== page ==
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Thomas Habanabakize and Paul-Francois Muzindutsi

Abstract

The manufacturing sector is one of the backbones of the South African economy, and yet is one of the economic sectors facing challenges in job creation. This study analysed the long-run and short-run effects of aggregate expenditure components on job creation in the South African manufacturing sector. A Vector Autoregressive (VAR) with Johansen co-integration approach was used to analyse quarterly data from 1994 to 2015. The findings are that there is a long-run relationship between aggregate expenditure and job creation in the South African manufacturing sector, with government and investment spending being the major components of aggregate expenditure that create jobs in the South African manufacturing sector. Conversely, consumption spending destroys jobs in the manufacturing sector, while net exports have no significant effect on job creation. The short-run relationship between variables was not significant. Recommendations are that more effort should be put into investment spending, and government should spend more on investment than on consumption spending - in order to increase job creation in the manufacturing sector.

Open access

Chama Chipeta, Daniel Francois Meyer and Paul-Francois Muzindutsi

Abstract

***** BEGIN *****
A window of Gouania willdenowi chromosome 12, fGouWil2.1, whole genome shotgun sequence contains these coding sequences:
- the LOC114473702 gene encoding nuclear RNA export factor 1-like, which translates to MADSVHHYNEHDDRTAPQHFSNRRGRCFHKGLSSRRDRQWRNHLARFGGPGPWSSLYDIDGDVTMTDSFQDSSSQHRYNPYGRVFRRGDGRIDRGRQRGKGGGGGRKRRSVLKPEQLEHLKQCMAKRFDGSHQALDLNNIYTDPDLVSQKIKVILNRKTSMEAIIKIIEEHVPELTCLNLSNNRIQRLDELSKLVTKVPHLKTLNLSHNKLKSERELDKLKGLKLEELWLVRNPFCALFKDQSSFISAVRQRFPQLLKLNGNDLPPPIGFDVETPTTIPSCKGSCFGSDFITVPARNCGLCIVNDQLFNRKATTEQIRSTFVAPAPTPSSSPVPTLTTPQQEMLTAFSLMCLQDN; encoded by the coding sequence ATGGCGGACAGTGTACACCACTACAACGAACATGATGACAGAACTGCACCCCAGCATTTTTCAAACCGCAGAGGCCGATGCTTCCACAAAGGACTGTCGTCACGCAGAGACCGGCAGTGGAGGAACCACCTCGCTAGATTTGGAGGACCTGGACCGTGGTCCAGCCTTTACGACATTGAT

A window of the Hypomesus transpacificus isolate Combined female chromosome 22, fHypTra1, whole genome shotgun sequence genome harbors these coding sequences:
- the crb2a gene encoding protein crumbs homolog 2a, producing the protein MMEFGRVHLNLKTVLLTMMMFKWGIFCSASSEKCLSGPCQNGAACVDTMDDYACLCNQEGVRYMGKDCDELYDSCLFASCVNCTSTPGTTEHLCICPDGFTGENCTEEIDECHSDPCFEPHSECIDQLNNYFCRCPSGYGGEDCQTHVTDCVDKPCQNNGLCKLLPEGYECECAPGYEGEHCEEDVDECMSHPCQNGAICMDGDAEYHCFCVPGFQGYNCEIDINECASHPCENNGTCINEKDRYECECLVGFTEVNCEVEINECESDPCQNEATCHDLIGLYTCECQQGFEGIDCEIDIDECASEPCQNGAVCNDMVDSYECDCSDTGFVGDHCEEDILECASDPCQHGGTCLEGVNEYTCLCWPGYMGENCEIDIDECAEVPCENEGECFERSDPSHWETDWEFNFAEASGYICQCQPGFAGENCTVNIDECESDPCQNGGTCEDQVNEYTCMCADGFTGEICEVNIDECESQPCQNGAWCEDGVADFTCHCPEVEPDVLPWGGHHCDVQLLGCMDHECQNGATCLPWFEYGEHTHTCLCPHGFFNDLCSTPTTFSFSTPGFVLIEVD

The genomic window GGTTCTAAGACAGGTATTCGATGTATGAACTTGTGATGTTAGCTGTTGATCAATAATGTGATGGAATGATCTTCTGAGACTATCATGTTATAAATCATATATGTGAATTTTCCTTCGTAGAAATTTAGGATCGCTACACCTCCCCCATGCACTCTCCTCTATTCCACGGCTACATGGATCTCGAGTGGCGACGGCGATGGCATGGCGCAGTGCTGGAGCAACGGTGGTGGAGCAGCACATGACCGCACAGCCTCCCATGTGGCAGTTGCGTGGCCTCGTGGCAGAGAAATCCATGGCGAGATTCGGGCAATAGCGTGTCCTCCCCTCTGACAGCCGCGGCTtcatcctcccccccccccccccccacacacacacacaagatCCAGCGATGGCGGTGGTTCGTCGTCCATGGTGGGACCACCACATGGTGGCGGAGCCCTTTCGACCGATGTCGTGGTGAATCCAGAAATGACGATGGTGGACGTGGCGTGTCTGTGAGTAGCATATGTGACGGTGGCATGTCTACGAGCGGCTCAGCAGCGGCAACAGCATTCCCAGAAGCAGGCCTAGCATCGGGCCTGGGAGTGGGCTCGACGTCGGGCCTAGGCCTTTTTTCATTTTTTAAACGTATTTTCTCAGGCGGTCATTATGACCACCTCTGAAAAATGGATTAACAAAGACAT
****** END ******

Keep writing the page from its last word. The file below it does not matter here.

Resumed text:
Job creation is at the centre of economic development and remains a source of sustenance for social and human relations. The creation of a job-enabling economic environment is imperative in promoting social and economic cohesiveness in the macro and microeconomic environment. Any shocks to the economy, particularly those of exchange rate shocks and changes in economic growth, may negatively affect the labour market and job creation. This study made use of quarterly observations, from the first quarter of 1995 to the fourth quarter of 2015, to investigate the effect of the real exchange rate and economic growth on South Africa’s employment status. South Africa, a developing country, was selected as a case study due to its high unemployment rate that is still increasing. The Vector Autoregressive (VAR) model and multivariate co-integration techniques were used in assessing the impact and responsiveness of employment to the real exchange rate and real economic growth in South Africa. Findings of this study revealed that employment responds positively to economic growth and negatively to the real exchange rate in the long-run. The short-run displays a positive relationship between real economic growth and employment, while the relationship between employment and the real exchange rate is also negative. However, the effect of economic growth in creating jobs is not significant enough in stimulating job creation in South Africa, as indicated by results in variance decomposition. Movements in the exchange rate exerted a significant short and long-run negative effect on employment dynamics; implying that a depreciation of the rand against the U.S. dollar is associated with decrease in overall employment. Exchange rate stability is thus important for economic growth and job creation in South Africa. The study provided further recommendations on promoting job creation in South Africa and other developing countries.